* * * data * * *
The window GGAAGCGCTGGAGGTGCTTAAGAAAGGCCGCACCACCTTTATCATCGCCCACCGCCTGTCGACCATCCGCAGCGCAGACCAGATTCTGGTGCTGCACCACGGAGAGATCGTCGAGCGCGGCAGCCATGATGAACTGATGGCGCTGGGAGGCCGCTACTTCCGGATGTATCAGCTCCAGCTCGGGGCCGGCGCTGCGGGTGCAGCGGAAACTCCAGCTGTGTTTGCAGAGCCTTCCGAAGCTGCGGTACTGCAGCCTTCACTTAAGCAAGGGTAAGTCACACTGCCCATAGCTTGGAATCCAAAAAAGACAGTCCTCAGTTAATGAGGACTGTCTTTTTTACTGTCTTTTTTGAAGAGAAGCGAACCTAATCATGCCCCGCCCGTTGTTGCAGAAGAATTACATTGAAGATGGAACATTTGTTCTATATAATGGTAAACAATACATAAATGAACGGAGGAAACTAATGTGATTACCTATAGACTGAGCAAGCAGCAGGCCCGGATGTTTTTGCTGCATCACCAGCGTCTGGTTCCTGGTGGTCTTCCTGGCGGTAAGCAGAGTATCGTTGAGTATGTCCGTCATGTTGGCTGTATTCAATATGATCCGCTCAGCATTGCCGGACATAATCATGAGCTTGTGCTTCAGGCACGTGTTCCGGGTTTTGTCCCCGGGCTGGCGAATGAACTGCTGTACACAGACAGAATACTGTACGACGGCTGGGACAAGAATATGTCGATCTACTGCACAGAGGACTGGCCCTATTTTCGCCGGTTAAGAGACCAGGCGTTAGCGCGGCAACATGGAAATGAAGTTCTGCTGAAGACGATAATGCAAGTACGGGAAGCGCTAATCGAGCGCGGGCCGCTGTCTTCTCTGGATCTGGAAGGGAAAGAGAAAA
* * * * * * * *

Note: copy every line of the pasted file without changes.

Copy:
The window GGAAGCGCTGGAGGTGCTTAAGAAAGGCCGCACCACCTTTATCATCGCCCACCGCCTGTCGACCATCCGCAGCGCAGACCAGATTCTGGTGCTGCACCACGGAGAGATCGTCGAGCGCGGCAGCCATGATGAACTGATGGCGCTGGGAGGCCGCTACTTCCGGATGTATCAGCTCCAGCTCGGGGCCGGCGCTGCGGGTGCAGCGGAAACTCCAGCTGTGTTTGCAGAGCCTTCCGAAGCTGCGGTACTGCAGCCTTCACTTAAGCAAGGGTAAGTCACACTGCCCATAGCTTGGAATCCAAAAAAGACAGTCCTCAGTTAATGAGGACTGTCTTTTTTACTGTCTTTTTTGAAGAGAAGCGAACCTAATCATGCCCCGCCCGTTGTTGCAGAAGAATTACATTGAAGATGGAACATTTGTTCTATATAATGGTAAACAATACATAAATGAACGGAGGAAACTAATGTGATTACCTATAGACTGAGCAAGCAGCAGGCCCGGATGTTTTTGCTGCATCACCAGCGTCTGGTTCCTGGTGGTCTTCCTGGCGGTAAGCAGAGTATCGTTGAGTATGTCCGTCATGTTGGCTGTATTCAATATGATCCGCTCAGCATTGCCGGACATAATCATGAGCTTGTGCTTCAGGCACGTGTTCCGGGTTTTGTCCCCGGGCTGGCGAATGAACTGCTGTACACAGACAGAATACTGTACGACGGCTGGGACAAGAATATGTCGATCTACTGCACAGAGGACTGGCCCTATTTTCGCCGGTTAAGAGACCAGGCGTTAGCGCGGCAACATGGAAATGAAGTTCTGCTGAAGACGATAATGCAAGTACGGGAAGCGCTAATCGAGCGCGGGCCGCTGTCTTCTCTGGATCTGGAAGGGAAAGAGAAAA